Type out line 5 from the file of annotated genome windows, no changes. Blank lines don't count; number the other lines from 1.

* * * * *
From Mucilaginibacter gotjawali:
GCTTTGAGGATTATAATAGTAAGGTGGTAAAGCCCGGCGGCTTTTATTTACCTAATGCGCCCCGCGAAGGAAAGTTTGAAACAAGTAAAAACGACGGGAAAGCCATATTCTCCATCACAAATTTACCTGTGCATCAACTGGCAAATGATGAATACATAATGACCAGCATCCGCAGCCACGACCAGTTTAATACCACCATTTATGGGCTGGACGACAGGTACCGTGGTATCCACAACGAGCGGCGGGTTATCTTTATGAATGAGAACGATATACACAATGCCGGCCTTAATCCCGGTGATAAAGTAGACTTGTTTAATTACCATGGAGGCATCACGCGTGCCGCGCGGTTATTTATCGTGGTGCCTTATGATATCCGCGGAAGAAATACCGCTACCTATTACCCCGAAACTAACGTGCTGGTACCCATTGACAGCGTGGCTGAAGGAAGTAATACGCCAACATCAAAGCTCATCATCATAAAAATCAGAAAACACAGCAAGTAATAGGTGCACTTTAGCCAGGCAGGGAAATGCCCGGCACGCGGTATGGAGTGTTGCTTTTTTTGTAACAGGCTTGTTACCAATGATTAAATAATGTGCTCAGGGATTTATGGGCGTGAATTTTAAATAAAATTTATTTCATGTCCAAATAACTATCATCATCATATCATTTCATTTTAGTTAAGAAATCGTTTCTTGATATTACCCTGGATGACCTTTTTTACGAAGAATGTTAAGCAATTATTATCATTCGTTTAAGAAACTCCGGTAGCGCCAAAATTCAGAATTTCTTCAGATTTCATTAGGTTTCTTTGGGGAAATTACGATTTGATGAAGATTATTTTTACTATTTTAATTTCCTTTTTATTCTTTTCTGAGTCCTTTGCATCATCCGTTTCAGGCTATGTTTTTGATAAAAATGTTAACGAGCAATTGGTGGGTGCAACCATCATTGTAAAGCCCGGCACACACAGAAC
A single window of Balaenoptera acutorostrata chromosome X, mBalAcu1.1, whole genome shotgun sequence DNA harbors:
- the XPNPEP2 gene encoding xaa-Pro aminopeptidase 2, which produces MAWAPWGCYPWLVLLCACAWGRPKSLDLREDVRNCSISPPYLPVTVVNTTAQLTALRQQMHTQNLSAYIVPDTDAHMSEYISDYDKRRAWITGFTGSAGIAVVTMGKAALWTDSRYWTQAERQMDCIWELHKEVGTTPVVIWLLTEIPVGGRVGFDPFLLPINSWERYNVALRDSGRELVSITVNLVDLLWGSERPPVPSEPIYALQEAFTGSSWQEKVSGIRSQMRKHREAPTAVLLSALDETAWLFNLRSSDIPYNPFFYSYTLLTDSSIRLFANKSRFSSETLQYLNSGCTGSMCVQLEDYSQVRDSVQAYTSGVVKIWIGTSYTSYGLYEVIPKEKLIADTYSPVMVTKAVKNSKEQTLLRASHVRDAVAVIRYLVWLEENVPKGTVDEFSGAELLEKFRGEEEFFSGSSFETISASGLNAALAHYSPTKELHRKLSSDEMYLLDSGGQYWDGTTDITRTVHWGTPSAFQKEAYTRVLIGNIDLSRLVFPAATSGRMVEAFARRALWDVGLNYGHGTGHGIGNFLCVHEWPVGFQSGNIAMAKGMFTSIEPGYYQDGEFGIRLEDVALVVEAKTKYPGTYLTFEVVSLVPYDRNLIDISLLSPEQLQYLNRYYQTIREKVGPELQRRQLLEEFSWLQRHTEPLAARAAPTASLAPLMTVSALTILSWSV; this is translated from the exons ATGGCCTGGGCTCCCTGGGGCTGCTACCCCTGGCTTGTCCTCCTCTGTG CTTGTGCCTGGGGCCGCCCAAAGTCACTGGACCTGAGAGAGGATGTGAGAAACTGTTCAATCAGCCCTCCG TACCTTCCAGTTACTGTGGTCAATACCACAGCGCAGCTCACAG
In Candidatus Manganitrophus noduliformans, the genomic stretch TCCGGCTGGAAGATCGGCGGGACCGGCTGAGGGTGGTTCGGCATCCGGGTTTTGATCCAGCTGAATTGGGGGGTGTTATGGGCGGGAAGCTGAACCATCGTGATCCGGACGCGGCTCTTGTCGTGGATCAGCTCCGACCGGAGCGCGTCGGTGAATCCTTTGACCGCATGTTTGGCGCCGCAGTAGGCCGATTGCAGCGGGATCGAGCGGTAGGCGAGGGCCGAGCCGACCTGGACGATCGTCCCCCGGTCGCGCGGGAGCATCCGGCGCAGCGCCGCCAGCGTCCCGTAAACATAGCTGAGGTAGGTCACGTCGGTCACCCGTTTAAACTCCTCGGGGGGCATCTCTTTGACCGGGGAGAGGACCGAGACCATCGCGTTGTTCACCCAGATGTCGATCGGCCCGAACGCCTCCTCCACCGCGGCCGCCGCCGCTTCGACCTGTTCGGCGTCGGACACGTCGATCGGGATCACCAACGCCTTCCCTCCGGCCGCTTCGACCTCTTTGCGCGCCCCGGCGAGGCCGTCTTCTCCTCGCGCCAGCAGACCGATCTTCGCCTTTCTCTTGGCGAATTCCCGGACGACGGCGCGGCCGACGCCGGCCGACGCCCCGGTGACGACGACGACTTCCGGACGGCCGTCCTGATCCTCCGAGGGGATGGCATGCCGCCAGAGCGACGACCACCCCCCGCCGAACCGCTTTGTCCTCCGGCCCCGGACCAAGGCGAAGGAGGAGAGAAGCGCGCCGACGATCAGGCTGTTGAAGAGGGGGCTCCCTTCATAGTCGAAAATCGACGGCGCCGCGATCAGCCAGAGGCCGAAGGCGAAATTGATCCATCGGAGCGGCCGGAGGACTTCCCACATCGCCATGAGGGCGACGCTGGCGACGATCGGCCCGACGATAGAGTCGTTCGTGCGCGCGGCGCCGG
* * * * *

In Candidatus Manganitrophus noduliformans, the genomic stretch TCCGGCTGGAAGATCGGCGGGACCGGCTGAGGGTGGTTCGGCATCCGGGTTTTGATCCAGCTGAATTGGGGGGTGTTATGGGCGGGAAGCTGAACCATCGTGATCCGGACGCGGCTCTTGTCGTGGATCAGCTCCGACCGGAGCGCGTCGGTGAATCCTTTGACCGCATGTTTGGCGCCGCAGTAGGCCGATTGCAGCGGGATCGAGCGGTAGGCGAGGGCCGAGCCGACCTGGACGATCGTCCCCCGGTCGCGCGGGAGCATCCGGCGCAGCGCCGCCAGCGTCCCGTAAACATAGCTGAGGTAGGTCACGTCGGTCACCCGTTTAAACTCCTCGGGGGGCATCTCTTTGACCGGGGAGAGGACCGAGACCATCGCGTTGTTCACCCAGATGTCGATCGGCCCGAACGCCTCCTCCACCGCGGCCGCCGCCGCTTCGACCTGTTCGGCGTCGGACACGTCGATCGGGATCACCAACGCCTTCCCTCCGGCCGCTTCGACCTCTTTGCGCGCCCCGGCGAGGCCGTCTTCTCCTCGCGCCAGCAGACCGATCTTCGCCTTTCTCTTGGCGAATTCCCGGACGACGGCGCGGCCGACGCCGGCCGACGCCCCGGTGACGACGACGACTTCCGGACGGCCGTCCTGATCCTCCGAGGGGATGGCATGCCGCCAGAGCGACGACCACCCCCCGCCGAACCGCTTTGTCCTCCGGCCCCGGACCAAGGCGAAGGAGGAGAGAAGCGCGCCGACGATCAGGCTGTTGAAGAGGGGGCTCCCTTCATAGTCGAAAATCGACGGCGCCGCGATCAGCCAGAGGCCGAAGGCGAAATTGATCCATCGGAGCGGCCGGAGGACTTCCCACATCGCCATGAGGGCGACGCTGGCGACGATCGGCCCGACGATAGAGTCGTTCGTGCGCGCGGCGCCGG